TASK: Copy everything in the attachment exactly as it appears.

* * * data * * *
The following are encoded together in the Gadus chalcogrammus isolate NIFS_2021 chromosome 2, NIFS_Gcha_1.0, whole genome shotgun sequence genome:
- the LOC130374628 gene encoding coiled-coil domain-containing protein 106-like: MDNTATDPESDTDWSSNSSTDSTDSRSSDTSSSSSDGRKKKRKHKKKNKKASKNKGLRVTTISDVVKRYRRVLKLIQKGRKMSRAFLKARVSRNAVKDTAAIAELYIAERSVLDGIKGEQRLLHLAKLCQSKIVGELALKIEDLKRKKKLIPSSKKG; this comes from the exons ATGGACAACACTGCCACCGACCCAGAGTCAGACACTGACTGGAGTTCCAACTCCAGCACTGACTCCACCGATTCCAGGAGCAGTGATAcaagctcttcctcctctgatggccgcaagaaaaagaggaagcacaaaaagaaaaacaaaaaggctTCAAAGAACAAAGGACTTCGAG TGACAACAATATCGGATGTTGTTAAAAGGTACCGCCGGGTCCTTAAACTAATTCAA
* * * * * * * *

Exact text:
The following are encoded together in the Gadus chalcogrammus isolate NIFS_2021 chromosome 2, NIFS_Gcha_1.0, whole genome shotgun sequence genome:
- the LOC130374628 gene encoding coiled-coil domain-containing protein 106-like: MDNTATDPESDTDWSSNSSTDSTDSRSSDTSSSSSDGRKKKRKHKKKNKKASKNKGLRVTTISDVVKRYRRVLKLIQKGRKMSRAFLKARVSRNAVKDTAAIAELYIAERSVLDGIKGEQRLLHLAKLCQSKIVGELALKIEDLKRKKKLIPSSKKG; this comes from the exons ATGGACAACACTGCCACCGACCCAGAGTCAGACACTGACTGGAGTTCCAACTCCAGCACTGACTCCACCGATTCCAGGAGCAGTGATAcaagctcttcctcctctgatggccgcaagaaaaagaggaagcacaaaaagaaaaacaaaaaggctTCAAAGAACAAAGGACTTCGAG TGACAACAATATCGGATGTTGTTAAAAGGTACCGCCGGGTCCTTAAACTAATTCAA